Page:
Three student-led startup ideas were pitched in front of Mississippi State University’s Entrepreneurship Center Advisory Board last Friday to receive up to $2,000 to fund their business propositions.
VentureCatalyst is the program for both MSU staff and students that allows them to develop business ideas and pitch them in front of a select group of business-related individuals who will choose to provide start-up funding for the projects.
Parker Gleason, a junior biomedical engineering major, and Noah Winstead, a senior mathematics major, were the first to present in the “Shark Tank” type process.
Gleason spoke of an ongoing issue in coffee shops which involved the waste of electricity and lack of purchases. After researching and realizing many shops spent almost up to $3,300 on electricity a year, he sought to renovate the apparent issue and teamed up with Winstead to create the "Charge for Charge" proposal.
“Owners of coffee shops will spend anywhere from $2,000 to $3,300 on electricity throughout the year,” Gleason said.
“This problem ends up choking businesses and affecting their ability to grow and will sometimes even put them out of business,” Winstead said.
Charge for Charge is an idea that seeks to prevent businesses from wasting power and losing revenue. The process works through a cover placed on an electrical outlet that requires customers to buy a product, pay to access or watch an advertisement to use the store’s power for a certain amount of time.
“This problem creates a massive opportunity for us,” Gleason said.
The presentation outlined the waste of customers by refusing to buy a product but still using a large amount of power in areas such as coffee shops. Almost 23% of customers drain electricity in a business without giving compensation.
The duo set a goal to reach out to local coffee businesses if granted the $2,000, which they requested to begin perfecting and producing mass amounts of the product.
The next presentation was introduced by Devin Byrd, a senior chemical engineering major, who pitched a line of beauty products named Stem Cosmetics.
Stem Cosmetics is an opportunity for a plastic-free, biodegradable and organic makeup line. The presentation outlined the eco-friendly ingredients and containers produced behind the scenes that excel in comparison to any other organic-branded product on the market.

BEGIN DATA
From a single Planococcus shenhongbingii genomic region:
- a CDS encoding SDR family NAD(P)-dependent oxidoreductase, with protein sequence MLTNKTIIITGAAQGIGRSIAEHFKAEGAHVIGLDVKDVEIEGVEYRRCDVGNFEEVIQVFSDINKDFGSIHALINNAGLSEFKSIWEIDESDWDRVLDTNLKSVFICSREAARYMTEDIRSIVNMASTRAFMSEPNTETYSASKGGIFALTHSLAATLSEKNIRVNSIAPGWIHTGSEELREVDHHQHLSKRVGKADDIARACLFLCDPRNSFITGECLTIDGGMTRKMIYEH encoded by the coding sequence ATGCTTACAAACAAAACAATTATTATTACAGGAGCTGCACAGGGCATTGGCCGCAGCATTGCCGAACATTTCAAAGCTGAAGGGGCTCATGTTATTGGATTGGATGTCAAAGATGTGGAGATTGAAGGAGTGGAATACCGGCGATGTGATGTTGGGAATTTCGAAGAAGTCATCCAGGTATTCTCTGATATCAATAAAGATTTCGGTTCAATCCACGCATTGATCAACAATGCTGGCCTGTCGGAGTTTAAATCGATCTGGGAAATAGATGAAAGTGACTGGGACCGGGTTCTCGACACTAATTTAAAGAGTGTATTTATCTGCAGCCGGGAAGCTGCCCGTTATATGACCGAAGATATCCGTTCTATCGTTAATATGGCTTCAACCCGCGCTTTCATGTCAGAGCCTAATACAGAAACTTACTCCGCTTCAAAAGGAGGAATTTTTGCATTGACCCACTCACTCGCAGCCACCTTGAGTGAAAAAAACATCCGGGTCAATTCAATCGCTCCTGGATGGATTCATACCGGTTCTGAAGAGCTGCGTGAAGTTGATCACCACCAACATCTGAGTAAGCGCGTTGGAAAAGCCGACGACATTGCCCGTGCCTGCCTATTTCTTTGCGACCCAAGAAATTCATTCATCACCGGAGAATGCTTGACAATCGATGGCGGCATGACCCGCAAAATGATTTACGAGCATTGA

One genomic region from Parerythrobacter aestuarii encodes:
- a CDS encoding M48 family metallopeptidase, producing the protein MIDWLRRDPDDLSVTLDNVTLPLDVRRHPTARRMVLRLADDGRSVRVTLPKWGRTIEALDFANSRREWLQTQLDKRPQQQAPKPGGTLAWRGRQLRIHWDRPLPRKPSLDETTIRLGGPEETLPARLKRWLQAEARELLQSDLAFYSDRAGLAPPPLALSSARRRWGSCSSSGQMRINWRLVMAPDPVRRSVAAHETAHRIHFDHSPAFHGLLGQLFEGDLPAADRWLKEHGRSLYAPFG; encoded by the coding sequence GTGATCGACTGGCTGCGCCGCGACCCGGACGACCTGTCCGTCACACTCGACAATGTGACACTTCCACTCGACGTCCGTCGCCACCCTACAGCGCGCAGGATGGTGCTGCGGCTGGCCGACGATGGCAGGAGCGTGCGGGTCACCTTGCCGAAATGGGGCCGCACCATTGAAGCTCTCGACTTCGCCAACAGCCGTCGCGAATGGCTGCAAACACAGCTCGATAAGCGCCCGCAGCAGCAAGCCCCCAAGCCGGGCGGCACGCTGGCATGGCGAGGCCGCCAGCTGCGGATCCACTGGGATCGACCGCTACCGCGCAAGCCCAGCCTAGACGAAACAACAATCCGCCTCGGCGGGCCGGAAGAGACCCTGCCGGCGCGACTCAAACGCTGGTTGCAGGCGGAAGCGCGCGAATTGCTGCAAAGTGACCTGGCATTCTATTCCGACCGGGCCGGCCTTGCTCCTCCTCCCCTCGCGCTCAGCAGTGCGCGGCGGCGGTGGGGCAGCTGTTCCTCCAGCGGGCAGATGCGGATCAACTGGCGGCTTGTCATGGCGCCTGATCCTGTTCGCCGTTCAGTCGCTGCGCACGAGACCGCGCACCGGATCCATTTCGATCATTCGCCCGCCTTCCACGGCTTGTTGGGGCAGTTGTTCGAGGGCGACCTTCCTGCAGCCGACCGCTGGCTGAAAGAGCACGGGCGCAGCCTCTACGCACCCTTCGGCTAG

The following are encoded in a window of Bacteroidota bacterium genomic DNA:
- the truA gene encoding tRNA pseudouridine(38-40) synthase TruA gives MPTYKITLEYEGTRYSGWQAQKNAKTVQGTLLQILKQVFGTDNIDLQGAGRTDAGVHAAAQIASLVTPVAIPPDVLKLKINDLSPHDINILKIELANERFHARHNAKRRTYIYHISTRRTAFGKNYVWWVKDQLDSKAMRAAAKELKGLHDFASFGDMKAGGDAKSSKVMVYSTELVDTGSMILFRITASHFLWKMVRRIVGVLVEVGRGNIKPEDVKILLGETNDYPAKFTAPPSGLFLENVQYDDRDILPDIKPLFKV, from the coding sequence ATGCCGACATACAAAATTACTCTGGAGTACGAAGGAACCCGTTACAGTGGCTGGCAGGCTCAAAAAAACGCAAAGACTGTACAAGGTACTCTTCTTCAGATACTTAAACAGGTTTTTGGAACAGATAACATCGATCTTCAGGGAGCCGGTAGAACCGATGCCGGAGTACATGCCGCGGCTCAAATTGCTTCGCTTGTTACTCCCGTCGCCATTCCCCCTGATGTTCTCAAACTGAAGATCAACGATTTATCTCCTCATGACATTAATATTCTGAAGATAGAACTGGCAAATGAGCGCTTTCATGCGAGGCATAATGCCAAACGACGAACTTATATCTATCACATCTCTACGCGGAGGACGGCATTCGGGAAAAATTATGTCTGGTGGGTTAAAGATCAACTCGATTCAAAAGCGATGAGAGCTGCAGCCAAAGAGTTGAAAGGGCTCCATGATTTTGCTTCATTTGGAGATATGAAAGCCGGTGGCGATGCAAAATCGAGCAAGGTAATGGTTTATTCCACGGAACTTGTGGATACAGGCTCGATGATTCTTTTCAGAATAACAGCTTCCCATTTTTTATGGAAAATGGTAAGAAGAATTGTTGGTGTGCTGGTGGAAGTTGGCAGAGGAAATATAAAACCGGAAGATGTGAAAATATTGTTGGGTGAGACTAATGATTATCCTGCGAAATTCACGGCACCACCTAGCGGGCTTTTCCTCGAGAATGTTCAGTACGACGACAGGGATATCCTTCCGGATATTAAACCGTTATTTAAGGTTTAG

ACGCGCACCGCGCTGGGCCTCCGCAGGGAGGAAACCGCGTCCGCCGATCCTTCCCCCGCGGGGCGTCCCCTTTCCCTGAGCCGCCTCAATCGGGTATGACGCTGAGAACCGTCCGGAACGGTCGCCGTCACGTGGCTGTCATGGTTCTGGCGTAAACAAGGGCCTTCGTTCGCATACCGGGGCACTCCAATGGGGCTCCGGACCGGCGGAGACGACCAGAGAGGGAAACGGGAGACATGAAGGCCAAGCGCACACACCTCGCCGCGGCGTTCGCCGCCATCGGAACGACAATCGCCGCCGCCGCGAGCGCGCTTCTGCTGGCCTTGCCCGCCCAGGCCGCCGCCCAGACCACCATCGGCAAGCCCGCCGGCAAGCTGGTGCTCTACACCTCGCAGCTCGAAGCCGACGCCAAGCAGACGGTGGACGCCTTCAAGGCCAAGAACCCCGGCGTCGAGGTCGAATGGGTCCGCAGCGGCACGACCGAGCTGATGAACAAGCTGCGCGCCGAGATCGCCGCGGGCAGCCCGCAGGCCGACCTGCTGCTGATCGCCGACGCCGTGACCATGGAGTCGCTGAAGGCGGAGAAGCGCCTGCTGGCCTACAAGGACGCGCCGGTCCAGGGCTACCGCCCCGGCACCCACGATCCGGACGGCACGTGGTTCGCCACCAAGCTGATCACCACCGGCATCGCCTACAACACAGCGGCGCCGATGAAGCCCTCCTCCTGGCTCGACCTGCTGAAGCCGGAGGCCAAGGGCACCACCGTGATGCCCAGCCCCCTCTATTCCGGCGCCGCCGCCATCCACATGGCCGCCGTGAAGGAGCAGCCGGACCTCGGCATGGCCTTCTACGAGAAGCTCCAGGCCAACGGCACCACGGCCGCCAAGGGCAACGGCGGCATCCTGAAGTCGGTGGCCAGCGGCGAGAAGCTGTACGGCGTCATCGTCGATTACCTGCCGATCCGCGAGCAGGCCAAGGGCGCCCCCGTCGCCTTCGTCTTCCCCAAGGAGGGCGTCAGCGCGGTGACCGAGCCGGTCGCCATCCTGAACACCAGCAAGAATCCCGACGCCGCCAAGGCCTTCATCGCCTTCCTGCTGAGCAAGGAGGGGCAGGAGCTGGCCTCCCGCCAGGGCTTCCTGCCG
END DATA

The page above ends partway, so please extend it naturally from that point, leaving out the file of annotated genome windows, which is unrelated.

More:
The products Byrd outlined help stop the problem of parabens, harmful chemicals and animal testing in makeup production while also combating the harmful effects on the environment from wasteful packaging.
The plastic containers that held the lipstick and samples, were molded by a co-founder, Conner Hollis, through the use of eco-friendly production and a specific biodegradable plastic that is produced through Green Dot Plastic.
The Stem Cosmetics team asked the board for a grant of $2,000 in order to refine their products in a nut-free fashion and continue to make a large number of prototypes that could be used in showcasing or distribution of the product.
The final presenter, Timothy Wunrow, a sophomore industrial engineering major, introduced the issue of Misophonia to the panel and described a lack of treatment for individuals with this condition. Misophonia is a condition that causes a person to become triggered by certain noises which will cause an extremely irritable reaction or a sense of panic.
Wunrow began his presentation by asking the panel a question.
“What if I told you that there was a multi-million person customer base that was looking for a product that no one was making?” Wunrow said.
To combat this issue in Misophonia patients, Wunrow introduced his product, Misobuds. Misobuds are engineered to combat the specific noises from which Misophones seek to withdraw. Wunrow plans to develop his idea through the usage of artificial intelligence and selective voice-canceling technology.
“They will completely take out all the noises that a person hears that would bother them, but none of the other noises, like normal noise-canceling headphones would do. They’ll be comfortable and people will be able to wear them when they’re sleeping, and they’ll be a lot more socially acceptable to wear than earplugs during a dinner party,” Wunrow said.
Wunrow asked the board for a grant of $2,000 to develop the AI technology which would allow him to develop his first prototype.
After the meeting, the ECAB members decided to fully fund all of the start-ups presented to give them a chance to further develop their product.